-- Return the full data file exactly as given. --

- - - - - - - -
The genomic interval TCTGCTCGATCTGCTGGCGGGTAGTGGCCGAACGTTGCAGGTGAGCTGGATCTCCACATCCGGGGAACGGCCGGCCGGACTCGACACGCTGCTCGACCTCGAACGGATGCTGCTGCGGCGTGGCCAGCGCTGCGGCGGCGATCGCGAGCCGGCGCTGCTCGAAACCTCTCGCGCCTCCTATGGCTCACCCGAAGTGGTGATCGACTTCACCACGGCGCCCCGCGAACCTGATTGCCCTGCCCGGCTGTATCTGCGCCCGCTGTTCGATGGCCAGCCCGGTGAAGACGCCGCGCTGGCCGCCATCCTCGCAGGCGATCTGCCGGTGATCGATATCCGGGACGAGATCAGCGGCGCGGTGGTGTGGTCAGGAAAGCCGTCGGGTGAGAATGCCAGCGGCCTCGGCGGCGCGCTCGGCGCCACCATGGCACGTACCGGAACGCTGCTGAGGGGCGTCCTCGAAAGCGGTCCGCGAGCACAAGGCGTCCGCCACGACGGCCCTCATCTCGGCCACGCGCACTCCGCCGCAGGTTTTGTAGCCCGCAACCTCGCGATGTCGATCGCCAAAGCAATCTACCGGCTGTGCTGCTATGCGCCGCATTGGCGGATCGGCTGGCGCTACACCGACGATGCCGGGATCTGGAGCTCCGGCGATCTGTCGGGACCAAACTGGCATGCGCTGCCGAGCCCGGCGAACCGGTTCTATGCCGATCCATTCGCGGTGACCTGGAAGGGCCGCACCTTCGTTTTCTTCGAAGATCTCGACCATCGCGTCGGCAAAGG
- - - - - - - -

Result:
The genomic interval TCTGCTCGATCTGCTGGCGGGTAGTGGCCGAACGTTGCAGGTGAGCTGGATCTCCACATCCGGGGAACGGCCGGCCGGACTCGACACGCTGCTCGACCTCGAACGGATGCTGCTGCGGCGTGGCCAGCGCTGCGGCGGCGATCGCGAGCCGGCGCTGCTCGAAACCTCTCGCGCCTCCTATGGCTCACCCGAAGTGGTGATCGACTTCACCACGGCGCCCCGCGAACCTGATTGCCCTGCCCGGCTGTATCTGCGCCCGCTGTTCGATGGCCAGCCCGGTGAAGACGCCGCGCTGGCCGCCATCCTCGCAGGCGATCTGCCGGTGATCGATATCCGGGACGAGATCAGCGGCGCGGTGGTGTGGTCAGGAAAGCCGTCGGGTGAGAATGCCAGCGGCCTCGGCGGCGCGCTCGGCGCCACCATGGCACGTACCGGAACGCTGCTGAGGGGCGTCCTCGAAAGCGGTCCGCGAGCACAAGGCGTCCGCCACGACGGCCCTCATCTCGGCCACGCGCACTCCGCCGCAGGTTTTGTAGCCCGCAACCTCGCGATGTCGATCGCCAAAGCAATCTACCGGCTGTGCTGCTATGCGCCGCATTGGCGGATCGGCTGGCGCTACACCGACGATGCCGGGATCTGGAGCTCCGGCGATCTGTCGGGACCAAACTGGCATGCGCTGCCGAGCCCGGCGAACCGGTTCTATGCCGATCCATTCGCGGTGACCTGGAAGGGCCGCACCTTCGTTTTCTTCGAAGATCTCGACCATCGCGTCGGCAAAGG